Hotel at a Glance: The Omni Grove Park Inn
Home to one of the Top 20 Resort Spas in the U.S. according to a Condé Nast Traveler 2013 readers’ poll, The Omni Grove Park Inn has everything you’ll need for a deeply relaxing getaway. Tee off on a golf course where the greats have played, or enjoy dinner at one of the four restaurants on property.
- Subterranean spa: The resort’s $50 million underground spa features caverns and tunnels, plus 10 pools, three fireside lounges, and 6,500 fiber-optic stars embedded in the ceiling. Spa access is available to those 18 or older with a reservation for a spa service.
- Multiple dining options onsite, including gourmet restaurants and lounges
- Dueling piano bar: Sing along in a fun and lively atmosphere at Elaine’s Dueling Piano Bar, Thursday through Saturday nights.
- Donald Ross golf course: Bobby Jones, Ben Hogan, Jack Nicklaus, and President Obama have all played the historic course here.
Asheville, North Carolina: Artsy Town in the Blue Ridge Mountains
Tucked away in the Blue Ridge Mountains, Asheville is the largest city in the western half of North Carolina, with a population of roughly 85,000. Downtown is an eclectic mix of boutiques, eateries, and art galleries housed in buildings designed in art-deco, Beaux-Arts, and neoclassical styles. Asheville’s premier attraction is Biltmore, billed as the largest residential home in the United States. You can take a self-guided tour of the 250-room chateau, which was built for steamboat-and-railroad tycoon George Vanderbilt in 1895. Be sure to visit the gardens designed by renowned landscape architect Frederick Law Olmsted—they’re in full bloom in early spring.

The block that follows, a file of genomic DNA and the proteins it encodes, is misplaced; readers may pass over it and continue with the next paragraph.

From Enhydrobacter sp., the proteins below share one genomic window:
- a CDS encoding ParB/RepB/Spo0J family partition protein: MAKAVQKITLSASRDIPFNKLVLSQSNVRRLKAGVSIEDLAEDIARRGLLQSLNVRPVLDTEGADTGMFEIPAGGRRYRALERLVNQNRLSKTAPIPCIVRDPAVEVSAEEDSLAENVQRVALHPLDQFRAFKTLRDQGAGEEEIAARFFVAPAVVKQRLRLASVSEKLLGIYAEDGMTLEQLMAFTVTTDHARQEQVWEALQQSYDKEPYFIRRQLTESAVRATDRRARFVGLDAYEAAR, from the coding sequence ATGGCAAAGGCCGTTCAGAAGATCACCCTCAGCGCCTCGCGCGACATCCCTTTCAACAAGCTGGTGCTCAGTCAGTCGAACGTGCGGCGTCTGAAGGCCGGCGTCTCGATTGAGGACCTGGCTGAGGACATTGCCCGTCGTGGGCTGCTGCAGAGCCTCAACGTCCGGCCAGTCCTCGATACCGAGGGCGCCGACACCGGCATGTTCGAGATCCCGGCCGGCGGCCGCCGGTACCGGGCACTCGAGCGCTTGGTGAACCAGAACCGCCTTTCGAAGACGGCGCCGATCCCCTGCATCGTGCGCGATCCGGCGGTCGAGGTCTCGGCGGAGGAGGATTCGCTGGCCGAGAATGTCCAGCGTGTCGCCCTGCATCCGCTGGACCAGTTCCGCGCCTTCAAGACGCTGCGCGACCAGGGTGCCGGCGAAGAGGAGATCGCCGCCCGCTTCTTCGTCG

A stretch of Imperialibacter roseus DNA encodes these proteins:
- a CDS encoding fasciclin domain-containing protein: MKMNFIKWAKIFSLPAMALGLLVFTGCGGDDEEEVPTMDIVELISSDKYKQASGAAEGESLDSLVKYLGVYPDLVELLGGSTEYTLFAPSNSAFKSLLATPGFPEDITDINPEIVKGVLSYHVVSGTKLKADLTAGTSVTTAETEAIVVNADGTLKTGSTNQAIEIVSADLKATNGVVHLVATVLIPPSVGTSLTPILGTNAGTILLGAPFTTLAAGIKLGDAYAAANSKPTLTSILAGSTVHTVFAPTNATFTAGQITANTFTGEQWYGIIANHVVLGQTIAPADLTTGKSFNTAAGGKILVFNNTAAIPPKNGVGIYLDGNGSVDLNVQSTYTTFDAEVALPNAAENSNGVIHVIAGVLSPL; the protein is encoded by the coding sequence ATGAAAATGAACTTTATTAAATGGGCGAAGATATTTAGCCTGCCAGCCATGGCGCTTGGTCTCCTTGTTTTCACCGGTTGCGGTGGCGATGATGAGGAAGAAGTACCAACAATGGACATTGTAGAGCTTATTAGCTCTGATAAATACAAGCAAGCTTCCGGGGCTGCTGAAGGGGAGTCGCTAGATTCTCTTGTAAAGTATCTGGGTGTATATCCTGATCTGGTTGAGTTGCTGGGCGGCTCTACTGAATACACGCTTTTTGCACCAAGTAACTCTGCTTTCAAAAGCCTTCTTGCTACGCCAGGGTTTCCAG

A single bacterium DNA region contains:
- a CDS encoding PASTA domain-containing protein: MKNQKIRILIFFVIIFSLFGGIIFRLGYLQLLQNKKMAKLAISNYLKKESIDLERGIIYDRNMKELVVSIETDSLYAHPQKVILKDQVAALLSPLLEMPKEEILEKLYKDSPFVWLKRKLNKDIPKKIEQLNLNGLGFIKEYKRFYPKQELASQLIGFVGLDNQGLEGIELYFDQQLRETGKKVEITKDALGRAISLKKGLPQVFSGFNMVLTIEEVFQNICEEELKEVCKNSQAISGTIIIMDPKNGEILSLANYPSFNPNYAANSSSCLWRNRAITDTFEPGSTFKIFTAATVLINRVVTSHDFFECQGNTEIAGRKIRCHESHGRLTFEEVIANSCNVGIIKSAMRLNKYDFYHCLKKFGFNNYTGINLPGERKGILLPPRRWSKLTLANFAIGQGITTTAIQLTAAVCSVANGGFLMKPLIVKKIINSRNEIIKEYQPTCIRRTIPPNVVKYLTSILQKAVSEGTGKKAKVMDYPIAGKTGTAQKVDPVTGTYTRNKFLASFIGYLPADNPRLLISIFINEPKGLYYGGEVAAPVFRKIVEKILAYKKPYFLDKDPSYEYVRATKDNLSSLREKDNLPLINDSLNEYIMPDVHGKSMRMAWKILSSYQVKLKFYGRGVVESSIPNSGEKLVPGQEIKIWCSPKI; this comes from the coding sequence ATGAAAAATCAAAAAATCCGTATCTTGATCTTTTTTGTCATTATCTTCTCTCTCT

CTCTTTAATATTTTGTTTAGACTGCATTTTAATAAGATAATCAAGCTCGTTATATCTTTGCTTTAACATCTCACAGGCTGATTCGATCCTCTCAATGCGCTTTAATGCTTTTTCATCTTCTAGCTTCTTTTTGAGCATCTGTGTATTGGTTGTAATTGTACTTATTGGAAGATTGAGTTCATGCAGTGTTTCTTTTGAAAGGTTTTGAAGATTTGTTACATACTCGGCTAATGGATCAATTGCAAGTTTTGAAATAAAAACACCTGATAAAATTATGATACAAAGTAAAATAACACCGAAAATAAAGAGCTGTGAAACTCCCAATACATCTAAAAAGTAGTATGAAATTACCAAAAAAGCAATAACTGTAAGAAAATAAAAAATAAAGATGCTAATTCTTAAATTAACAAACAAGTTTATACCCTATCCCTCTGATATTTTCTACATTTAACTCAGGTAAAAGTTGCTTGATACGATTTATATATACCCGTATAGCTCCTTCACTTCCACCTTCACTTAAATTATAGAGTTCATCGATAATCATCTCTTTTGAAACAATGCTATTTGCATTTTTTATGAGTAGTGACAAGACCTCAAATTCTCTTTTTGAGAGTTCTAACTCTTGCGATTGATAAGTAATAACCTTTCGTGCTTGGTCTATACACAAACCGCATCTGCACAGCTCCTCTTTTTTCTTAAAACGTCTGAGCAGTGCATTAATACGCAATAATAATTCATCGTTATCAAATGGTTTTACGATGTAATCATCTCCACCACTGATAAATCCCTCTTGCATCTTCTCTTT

While you’re in the area, you can take off on one of the most scenic drives in the country—the Blue Ridge Parkway, a 469-mile highway that winds through the mountains. If you want to stretch your legs, hike up to the panoramic lookout at Looking Glass Rock in Pisgah National Forest, or amble along a portion of the Appalachian Trail; the famed footpath goes past Asheville on its 2,180-mile journey from Mount Katahdin in Maine to Springer Mountain in Georgia.